Following the New York disaster, Newt Scamander is forbidden from travelling abroad. But when Gellert Grindelwald escapes incarceration and flees to Paris, Newt is recruited by Albus Dumbledore to go in pursuit. And the troubled Credence is still out there.
That is possibly a problem with this film, though. Because if you haven’t wondered about these things, then there is a huge amount of this film which won’t mean that much to you. And if you haven’t memorised every bit of the Potter books and the previous Fantastic Beasts film, you may find yourself getting confused by much of the detail.
The story should be straightforward. Dangerous dark magician Grindelwald needs to be found. Credence needs to learn his ancestry. Newt is risking trouble by leaving the country as Dumbledore wants him to. He also has problems with his brother Theseus, not to mention being lovelorn towards Tina Goldstein from the previous film. And Queenie and Jacob, also from the first film, have problems too.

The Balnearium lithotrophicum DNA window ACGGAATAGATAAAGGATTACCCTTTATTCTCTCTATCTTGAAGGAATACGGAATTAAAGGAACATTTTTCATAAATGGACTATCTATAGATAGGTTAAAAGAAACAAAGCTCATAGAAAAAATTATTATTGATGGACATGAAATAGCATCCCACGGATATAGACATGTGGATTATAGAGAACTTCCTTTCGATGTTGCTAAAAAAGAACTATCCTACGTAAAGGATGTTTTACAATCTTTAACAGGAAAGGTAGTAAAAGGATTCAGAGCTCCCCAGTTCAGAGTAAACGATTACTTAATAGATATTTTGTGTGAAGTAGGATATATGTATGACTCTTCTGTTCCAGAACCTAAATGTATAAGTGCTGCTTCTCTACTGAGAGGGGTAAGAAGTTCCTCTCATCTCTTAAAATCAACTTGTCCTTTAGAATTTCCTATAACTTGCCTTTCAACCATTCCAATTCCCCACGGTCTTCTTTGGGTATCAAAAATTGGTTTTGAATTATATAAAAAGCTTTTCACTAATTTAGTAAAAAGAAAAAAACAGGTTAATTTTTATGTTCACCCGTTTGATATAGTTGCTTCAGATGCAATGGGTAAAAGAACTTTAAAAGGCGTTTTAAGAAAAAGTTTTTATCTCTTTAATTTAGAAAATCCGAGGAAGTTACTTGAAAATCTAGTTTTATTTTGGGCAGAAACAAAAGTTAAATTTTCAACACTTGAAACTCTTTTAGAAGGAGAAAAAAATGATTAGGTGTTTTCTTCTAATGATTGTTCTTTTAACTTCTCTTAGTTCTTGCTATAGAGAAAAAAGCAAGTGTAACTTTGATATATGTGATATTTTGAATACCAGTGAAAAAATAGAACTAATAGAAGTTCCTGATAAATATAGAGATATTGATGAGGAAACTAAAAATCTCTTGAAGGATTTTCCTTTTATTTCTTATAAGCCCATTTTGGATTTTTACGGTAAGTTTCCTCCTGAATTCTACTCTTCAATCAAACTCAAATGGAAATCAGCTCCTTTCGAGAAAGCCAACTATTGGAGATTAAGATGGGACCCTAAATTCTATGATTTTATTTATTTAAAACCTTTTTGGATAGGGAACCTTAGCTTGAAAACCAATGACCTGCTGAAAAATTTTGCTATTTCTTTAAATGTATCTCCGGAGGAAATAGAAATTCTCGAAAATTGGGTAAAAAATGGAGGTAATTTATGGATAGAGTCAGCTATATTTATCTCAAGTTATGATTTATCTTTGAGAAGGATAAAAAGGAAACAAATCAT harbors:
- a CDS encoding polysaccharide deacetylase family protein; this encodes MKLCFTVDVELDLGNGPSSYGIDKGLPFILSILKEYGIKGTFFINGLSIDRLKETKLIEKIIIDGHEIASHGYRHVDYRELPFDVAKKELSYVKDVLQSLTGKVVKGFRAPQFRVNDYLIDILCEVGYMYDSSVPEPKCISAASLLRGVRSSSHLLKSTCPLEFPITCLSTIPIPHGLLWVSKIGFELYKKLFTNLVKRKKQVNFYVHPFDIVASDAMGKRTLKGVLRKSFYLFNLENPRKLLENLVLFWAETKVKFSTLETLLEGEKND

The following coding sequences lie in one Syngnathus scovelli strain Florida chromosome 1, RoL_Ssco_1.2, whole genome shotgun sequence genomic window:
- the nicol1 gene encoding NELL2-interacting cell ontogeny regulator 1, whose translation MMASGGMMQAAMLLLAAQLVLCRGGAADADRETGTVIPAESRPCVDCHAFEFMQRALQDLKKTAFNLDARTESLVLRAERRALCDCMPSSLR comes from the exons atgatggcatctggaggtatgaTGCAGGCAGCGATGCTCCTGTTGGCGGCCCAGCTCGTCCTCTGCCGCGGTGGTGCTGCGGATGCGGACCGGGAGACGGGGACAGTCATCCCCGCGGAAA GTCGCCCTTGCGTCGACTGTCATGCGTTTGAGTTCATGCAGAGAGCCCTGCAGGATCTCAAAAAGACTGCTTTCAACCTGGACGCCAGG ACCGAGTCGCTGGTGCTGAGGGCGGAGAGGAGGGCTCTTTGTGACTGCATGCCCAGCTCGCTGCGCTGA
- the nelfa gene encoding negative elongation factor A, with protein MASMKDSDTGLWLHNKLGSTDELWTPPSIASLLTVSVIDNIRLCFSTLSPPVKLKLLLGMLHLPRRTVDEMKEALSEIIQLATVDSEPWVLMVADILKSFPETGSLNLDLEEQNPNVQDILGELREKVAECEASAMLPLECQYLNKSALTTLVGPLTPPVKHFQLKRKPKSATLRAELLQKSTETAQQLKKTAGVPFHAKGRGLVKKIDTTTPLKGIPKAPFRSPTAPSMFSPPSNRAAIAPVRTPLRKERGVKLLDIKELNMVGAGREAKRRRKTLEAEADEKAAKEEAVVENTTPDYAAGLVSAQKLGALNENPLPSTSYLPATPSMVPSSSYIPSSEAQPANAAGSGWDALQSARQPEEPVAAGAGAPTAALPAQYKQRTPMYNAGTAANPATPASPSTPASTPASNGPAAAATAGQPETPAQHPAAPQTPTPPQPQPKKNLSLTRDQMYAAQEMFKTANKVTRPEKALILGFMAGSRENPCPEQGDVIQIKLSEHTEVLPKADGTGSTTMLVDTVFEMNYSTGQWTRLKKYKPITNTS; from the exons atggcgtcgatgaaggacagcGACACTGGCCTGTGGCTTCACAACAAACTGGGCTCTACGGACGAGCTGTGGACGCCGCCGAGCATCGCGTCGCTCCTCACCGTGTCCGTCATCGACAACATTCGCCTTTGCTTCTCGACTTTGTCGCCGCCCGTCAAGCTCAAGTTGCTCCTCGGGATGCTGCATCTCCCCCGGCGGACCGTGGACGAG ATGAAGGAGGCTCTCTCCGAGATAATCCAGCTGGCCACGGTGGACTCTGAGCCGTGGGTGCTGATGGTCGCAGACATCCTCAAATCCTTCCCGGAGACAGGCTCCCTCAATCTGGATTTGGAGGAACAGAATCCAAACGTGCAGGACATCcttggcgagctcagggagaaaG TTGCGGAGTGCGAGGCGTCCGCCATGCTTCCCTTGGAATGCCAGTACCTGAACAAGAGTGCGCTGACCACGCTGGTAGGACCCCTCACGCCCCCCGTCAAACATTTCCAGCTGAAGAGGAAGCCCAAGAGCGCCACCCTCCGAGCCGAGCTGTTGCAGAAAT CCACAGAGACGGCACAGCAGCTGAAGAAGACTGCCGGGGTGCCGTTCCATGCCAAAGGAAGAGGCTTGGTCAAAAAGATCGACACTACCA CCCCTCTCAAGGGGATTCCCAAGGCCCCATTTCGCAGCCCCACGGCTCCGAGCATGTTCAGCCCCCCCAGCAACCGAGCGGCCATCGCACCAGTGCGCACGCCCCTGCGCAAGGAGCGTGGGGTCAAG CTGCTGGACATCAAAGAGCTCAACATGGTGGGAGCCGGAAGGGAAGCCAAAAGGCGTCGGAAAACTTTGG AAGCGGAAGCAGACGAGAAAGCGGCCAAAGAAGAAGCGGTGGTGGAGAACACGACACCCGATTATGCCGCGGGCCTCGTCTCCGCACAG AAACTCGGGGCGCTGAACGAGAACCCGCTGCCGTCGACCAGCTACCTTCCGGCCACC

Then we have Dumbledore himself as a young man, teaching at Hogwarts, and heavily involved in the battle against dark wizardry. I quite liked Jude Law’s young Dumbledore, even though I wasn’t at all sure that I could imagine him growing into Michael Gambon. Or Richard Harris, for that matter.
I liked all the characters here. I especially liked Ezra Miller’s Credence, whose personal issues make him tragically sympathetic, but extremely dangerous. Johnny Depp plays Grindelwald with no mannerisms or affectations. It’s a pleasure to enjoy a straightforward performance of a powerful character from him. And Eddie Redmayne’s Newt, shy and diffident, but always strong enough to do the right thing come what may, continues to be a pleasure.
But the story isn’t easy to get to grips with. It is dark in tone (and often in colour, too), but that’s fine. However there is so much which is texture rather than narrative that it is often heavy going. The Potter films were adapted from books: this is original material by JK Rowling, and it needed to be friendlier to a casual audience.
And, is it just me, but wizarding abilities appear to be wildly variable. Sometimes they are very limited, sometimes they are extravagantly flamboyant – exactly what the plot demands at any particular moment in time, in fact.
I enjoyed this – there is an exciting and emotional climax – but it was much harder work than it needed to be.